Aug 08, 2022
Share this article

With knowledge that consuming olive oil brings many health benefits, people are increasingly adding this delicious condiment to their diets. However, the unfortunate by-product is that the market is now flooded with fake and chemical-laden olive oils which do not provide the desired health benefits nor delicious flavor sought.

“The average supermarket offers numerous brands of olive oil all claiming to be extra-virgin and pure,” Rabbi Shmuel Veffer, owner of Galilee Green, an Israeli company which produces and distributes worldwide premium extra virgin olive oil, told Breaking Israel News. “Even olive oils from countries known for their high standards, like Italy and Greece, have been found to be selling fake oils.”

Extra-virgin olive oil, known as the healthful staple of the Mediterranean diet, provides healthy fats that help reduce many chronic diseases, including heart disease, diabetes and even obesity. This information has lead to a significant increase in olive oil consumption. In fact, in the United States alone, use of olive oil in the diet has tripled over the last 25 years.

“Unfortunately, where demand increases, so does greed,” noted Rabbi Veffer. “Many olive oils on the market today are actually mixed with canola oil, a highly processed and genetically engineered (GMO) oil, as well as cheaper oils which don’t provide the health benefits or flavor sought, like sunflower, palm or cottonseed oils, which may even be deodorized and colored to mimic olive oil.”

Dishonesty in the olive oil trade is widespread to the point where it is even covered in the media. CBS News show “60 Minutes” aired a segment in January 2016 on mafia involvement in Italian agriculture, introducing millions of viewers to the shady underworld of the olive oil trade and casting a fresh pall of suspicion over the “Made in Italy” brand.

In his book, Real Food, Fake Food: Why You Don’t Know What You’re Eating and What You Can Do About It, food expert Larry Olmsted states that most olive oils sold in the United States today are fake.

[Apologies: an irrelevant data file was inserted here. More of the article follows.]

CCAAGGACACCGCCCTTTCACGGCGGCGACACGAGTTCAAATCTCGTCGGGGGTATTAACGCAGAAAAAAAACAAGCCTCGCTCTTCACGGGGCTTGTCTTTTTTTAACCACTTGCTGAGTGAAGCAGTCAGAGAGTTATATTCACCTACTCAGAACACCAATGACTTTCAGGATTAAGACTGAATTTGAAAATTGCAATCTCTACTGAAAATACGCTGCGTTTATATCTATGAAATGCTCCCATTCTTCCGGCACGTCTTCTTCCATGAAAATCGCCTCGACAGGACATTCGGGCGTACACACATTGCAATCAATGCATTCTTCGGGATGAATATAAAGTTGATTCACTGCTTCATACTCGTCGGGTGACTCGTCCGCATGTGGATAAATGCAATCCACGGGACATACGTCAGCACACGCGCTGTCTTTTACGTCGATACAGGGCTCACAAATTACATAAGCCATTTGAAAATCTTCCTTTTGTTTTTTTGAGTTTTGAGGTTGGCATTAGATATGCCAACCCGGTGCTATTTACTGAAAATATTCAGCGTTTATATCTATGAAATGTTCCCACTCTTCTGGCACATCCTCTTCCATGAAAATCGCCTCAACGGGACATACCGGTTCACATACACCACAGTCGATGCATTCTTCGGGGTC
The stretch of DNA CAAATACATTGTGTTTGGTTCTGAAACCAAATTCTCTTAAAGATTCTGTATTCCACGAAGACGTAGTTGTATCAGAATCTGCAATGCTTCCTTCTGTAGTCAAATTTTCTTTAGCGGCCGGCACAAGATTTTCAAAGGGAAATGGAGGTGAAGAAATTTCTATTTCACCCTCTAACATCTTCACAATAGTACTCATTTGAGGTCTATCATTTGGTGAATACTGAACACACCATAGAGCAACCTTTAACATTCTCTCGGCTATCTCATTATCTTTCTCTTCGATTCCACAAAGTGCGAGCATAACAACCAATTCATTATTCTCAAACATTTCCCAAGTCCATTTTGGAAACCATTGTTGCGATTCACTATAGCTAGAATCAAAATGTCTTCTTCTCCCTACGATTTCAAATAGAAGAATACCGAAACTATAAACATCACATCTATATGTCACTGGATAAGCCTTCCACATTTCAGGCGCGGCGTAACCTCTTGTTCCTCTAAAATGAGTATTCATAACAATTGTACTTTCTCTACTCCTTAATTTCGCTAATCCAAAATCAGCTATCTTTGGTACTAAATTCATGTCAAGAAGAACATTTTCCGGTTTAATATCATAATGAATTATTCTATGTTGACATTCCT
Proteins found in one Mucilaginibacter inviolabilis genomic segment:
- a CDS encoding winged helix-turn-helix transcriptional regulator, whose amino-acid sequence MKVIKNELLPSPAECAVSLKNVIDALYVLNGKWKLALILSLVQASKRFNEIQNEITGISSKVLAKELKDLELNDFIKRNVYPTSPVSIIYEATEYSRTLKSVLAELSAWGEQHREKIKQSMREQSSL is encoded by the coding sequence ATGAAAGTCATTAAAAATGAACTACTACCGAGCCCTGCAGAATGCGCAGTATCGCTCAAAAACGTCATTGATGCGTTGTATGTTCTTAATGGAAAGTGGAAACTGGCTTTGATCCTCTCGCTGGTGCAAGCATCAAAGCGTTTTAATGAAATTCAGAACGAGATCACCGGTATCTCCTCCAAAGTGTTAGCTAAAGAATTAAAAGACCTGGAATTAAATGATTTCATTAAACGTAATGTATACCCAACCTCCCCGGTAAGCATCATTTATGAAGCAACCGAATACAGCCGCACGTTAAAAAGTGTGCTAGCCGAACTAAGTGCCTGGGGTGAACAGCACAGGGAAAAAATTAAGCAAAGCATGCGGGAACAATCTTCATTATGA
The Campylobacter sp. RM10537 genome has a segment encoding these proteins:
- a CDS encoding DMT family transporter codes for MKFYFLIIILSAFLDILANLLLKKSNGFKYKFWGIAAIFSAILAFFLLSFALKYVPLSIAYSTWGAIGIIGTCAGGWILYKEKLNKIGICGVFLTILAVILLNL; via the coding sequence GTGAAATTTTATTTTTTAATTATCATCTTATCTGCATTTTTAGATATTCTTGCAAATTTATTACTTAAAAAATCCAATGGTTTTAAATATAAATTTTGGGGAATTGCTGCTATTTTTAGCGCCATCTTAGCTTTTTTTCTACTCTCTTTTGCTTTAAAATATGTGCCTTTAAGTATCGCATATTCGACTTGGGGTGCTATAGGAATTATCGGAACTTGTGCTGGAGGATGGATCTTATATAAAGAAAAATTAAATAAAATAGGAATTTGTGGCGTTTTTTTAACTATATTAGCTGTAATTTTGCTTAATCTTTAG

Rabbi Veffer shared with Breaking Israel News some helpful hints for avoiding the purchase of subpar oils. “It is best to buy extra virgin olive oil (EVOO) from a direct source that you feel you can trust,” he said. “Extra virgin means that the oil has been extracted from the olives through a mechanical pressing process as opposed to a chemical one which uses toxic solvents.”

The EVOO label, however, still does not guarantee purity or quality of product. Another helpful hint is to check the expiration date or even the harvest date on a product. In this way there is a better chance that one is getting a fresher olive oil with the healthful polyphenols intact. Purchasing extra virgin olive oil regularly and in small batches also helps to ensure freshness.

“At Galilee Green, we harvest and extract the EVOO on the same day,” Rabbi Veffer proudly noted. “In today’s fraudulent market, it is practically an unheard of practice for extra virgin olive oil production to be sold in this fashion.”

The best olive oils are stored in a dark container as exposure to light increases rancidity. The oil should never be stored in plastic as BPAs (Bisphenol A), an estrogen mimicking chemical found in plastics, can leach out into the oil. In addition, avoiding overexposure to air and heat helps keep olive oil fresh.

With the abundance of false olive oils in the market, many people may not know how real olive oil is meant to taste. “Good olive oil should taste a bit peppery and somewhat bitter,” Rabbi Veffer noted. “It might even give a bit of a sting to the back of the throat.”  

“More and more people are striving to improve their health through fresh and natural foods and want to avoid exposure to GMO products,” said Rabbi Veffer. “There is no surer way to build confidence in what you bring into your home than to purchase food items directly from the source of production and from people you feel you can trust.”

To find out more about Galilee Green Extra Virgin Olive Oil you can trust, visit here.